Automated genome annotation analysis of metagenomic DNA revealed sequences for novel chitin and chitosan modifying enzymes

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Jenni Stöveken, S Kolkenbrock, M Zakrzewski, A Pühler, A Schlüter and BM Moerschbacher

Westphalian Wilhelms-University Münster, Germany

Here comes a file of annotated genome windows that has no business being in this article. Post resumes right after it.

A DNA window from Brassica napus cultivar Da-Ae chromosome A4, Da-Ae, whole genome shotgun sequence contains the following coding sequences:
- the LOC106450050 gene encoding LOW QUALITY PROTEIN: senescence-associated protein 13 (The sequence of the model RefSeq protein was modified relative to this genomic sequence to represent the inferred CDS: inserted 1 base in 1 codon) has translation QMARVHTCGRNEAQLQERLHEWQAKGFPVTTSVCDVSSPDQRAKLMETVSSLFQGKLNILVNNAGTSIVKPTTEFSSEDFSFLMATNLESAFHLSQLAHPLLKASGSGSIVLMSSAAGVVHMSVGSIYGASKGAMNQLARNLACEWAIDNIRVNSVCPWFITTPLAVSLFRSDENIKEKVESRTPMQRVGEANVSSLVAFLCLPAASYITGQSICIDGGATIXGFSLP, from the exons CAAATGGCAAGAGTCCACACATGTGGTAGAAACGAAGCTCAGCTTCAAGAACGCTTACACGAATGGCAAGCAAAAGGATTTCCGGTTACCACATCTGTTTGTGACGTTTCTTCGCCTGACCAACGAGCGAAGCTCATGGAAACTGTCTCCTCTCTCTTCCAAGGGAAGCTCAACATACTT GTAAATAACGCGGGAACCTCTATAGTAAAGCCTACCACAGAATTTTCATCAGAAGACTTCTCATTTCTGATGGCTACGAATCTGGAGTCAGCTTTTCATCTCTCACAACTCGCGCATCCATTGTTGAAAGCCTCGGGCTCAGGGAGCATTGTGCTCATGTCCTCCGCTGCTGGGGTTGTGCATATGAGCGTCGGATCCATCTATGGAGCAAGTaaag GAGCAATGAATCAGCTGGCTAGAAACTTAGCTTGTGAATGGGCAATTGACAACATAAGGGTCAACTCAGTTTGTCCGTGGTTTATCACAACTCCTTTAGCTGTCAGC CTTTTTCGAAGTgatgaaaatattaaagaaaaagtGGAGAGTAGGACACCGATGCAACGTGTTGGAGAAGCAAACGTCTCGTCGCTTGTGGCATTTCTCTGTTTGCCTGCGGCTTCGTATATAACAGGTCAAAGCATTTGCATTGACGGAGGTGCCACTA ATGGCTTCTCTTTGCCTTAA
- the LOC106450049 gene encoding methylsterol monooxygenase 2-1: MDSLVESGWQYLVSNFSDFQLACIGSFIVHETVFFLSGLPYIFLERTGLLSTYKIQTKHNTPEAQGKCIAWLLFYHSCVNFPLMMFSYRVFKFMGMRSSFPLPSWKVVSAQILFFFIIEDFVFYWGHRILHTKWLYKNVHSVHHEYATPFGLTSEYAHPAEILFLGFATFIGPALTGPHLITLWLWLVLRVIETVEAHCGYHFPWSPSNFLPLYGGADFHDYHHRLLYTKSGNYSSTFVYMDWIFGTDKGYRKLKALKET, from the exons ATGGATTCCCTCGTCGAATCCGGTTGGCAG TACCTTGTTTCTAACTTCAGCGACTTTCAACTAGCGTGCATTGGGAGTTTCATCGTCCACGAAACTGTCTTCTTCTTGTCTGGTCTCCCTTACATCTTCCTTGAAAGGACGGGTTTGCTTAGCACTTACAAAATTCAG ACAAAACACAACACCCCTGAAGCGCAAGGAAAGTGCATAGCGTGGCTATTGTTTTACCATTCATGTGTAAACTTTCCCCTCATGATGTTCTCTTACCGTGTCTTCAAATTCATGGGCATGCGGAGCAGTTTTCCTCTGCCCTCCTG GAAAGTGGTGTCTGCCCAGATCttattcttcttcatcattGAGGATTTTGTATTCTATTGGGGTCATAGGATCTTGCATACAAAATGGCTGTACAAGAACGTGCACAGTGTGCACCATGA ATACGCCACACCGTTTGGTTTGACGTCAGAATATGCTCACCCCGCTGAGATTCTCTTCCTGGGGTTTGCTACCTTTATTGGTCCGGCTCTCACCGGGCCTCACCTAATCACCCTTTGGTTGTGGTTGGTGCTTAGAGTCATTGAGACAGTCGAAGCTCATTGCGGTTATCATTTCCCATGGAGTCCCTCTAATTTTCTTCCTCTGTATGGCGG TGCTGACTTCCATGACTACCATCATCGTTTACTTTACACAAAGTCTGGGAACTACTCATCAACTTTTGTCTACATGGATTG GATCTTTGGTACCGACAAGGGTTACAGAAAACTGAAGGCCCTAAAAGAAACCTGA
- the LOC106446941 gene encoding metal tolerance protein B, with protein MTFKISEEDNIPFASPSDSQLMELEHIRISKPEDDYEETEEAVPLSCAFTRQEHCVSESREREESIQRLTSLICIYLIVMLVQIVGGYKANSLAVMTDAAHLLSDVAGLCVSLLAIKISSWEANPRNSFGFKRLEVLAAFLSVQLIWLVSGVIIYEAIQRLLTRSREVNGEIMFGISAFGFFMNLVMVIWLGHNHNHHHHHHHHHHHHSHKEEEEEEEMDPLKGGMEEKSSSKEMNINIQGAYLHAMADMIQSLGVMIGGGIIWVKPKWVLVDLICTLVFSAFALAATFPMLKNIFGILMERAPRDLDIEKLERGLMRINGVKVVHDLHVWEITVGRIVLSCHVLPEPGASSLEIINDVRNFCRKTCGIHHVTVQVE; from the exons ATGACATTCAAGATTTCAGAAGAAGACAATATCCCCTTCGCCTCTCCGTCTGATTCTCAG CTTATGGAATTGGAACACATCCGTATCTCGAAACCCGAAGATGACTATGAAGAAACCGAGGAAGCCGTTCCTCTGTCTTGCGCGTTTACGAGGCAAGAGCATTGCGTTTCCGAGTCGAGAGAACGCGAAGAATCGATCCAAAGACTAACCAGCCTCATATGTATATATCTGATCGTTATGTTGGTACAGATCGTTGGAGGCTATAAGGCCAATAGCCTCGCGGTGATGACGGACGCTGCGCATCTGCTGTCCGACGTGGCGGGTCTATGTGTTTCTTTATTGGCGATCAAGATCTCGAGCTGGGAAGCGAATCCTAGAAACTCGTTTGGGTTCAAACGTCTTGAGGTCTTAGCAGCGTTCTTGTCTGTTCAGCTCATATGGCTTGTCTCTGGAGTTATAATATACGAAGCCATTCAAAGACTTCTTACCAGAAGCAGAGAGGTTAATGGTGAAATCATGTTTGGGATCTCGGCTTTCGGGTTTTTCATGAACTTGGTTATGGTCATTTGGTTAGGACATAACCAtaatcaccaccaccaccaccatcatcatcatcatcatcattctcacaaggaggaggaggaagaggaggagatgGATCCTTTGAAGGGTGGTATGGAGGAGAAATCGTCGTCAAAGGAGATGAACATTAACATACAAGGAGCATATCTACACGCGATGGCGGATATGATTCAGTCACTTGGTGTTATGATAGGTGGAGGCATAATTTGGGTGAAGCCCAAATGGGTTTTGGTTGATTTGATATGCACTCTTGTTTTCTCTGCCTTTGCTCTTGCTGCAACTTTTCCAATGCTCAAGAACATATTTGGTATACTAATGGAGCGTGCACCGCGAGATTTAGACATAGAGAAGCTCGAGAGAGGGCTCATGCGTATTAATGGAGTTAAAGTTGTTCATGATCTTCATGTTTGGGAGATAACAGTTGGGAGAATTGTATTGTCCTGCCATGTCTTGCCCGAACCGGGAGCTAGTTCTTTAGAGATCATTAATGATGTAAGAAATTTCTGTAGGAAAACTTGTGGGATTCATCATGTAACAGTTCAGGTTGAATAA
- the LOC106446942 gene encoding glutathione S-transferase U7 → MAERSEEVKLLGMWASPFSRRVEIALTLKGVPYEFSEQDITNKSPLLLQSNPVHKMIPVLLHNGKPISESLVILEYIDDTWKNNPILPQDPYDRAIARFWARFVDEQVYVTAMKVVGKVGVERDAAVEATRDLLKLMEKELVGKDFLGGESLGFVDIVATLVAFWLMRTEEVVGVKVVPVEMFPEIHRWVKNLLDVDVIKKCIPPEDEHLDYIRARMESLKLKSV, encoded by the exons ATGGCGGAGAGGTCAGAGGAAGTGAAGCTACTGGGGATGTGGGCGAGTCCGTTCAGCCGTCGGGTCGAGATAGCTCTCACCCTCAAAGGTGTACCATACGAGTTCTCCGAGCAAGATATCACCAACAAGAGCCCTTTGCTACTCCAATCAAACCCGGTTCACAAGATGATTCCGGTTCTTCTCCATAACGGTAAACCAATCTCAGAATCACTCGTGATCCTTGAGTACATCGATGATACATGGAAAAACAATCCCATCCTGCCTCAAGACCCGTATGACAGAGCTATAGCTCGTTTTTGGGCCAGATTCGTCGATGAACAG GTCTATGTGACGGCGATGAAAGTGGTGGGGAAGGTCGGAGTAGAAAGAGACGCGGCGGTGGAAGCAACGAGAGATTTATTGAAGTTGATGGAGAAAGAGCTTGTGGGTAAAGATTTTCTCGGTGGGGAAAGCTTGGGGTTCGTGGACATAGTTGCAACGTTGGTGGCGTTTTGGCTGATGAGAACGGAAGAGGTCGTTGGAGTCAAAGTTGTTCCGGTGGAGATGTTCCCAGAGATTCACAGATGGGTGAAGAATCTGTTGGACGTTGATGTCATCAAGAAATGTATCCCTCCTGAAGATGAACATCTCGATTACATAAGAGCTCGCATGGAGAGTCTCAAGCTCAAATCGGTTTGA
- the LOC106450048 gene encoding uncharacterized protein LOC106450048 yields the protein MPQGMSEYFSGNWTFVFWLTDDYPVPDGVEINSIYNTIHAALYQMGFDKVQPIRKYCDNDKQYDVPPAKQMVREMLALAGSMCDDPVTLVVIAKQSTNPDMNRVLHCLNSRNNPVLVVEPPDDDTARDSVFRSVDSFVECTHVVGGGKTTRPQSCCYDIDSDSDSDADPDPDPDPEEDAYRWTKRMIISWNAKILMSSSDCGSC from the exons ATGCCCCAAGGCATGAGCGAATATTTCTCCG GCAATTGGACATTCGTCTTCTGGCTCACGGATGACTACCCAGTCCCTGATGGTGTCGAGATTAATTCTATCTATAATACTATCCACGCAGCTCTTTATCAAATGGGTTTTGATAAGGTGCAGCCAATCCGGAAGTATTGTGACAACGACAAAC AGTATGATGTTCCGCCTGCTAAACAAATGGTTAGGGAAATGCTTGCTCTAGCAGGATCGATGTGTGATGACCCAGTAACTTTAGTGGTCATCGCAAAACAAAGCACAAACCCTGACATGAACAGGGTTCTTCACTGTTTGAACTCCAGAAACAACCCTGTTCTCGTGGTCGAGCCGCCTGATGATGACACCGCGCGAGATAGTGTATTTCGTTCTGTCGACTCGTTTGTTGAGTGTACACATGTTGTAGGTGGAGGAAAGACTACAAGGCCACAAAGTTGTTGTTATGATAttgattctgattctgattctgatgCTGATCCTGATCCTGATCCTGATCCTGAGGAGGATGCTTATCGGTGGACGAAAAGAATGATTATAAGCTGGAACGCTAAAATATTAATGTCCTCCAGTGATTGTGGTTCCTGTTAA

Chitin and chitosan, the deacetylated form of chitin, belong to earth’s most abundant biopolymers. For chemical and pharmaceutical industries, chitosan is of increasing interest due to its unique physio-chemical properties and intriguing biological functionalities. However, the term chitosan actually refers to a family of oligo- and polymers differing in their degree of polymerisation (DP), degree of acetylation (DA), as well as their pattern of acetylation (PA), and different chitosans possess different biological activities. Chitin and chitosan modifying enzymes (CCME) provide promising tools for the industrial production of chitosans with defined DP, DA, and PA. We have, therefore, set up powerful knowledge-based and –omics-based discovery projects, i.a. a metagenomic sequencing approach, for the identification of potentially novel CCMEs. Soil with a long history of exposure to chitin and chitosan was used for the extraction of metagenomic DNA. The purified DNA was sequenced on a Genome Sequencer FLX platform from Roche applying Titanium chemistry. Management and analysis of the sequences were performed within the MetaSAMS platform and by using GenDB, an automated genome annotation system for prokaryotic genomes. Bioinformatic analysis of the obtained data revealed a rather large number of genes with homology to different CCME, including chitin synthases, chitin deacetylases, chitinases, and chitosanases. A full-length sequence putatively coding for a bacterial chitinase was selected for further investigation. Its sequence was codon-optimized for E.coli expression, synthesized, cloned into E.coli, and the corresponding recombinant protein was expressed. Chitinase activity was demonstrated by dot activity assays, establishing proof-of-principle that metagenomic sequencing followed by automated genome annotation can be used as a promising source for novel CCMEs.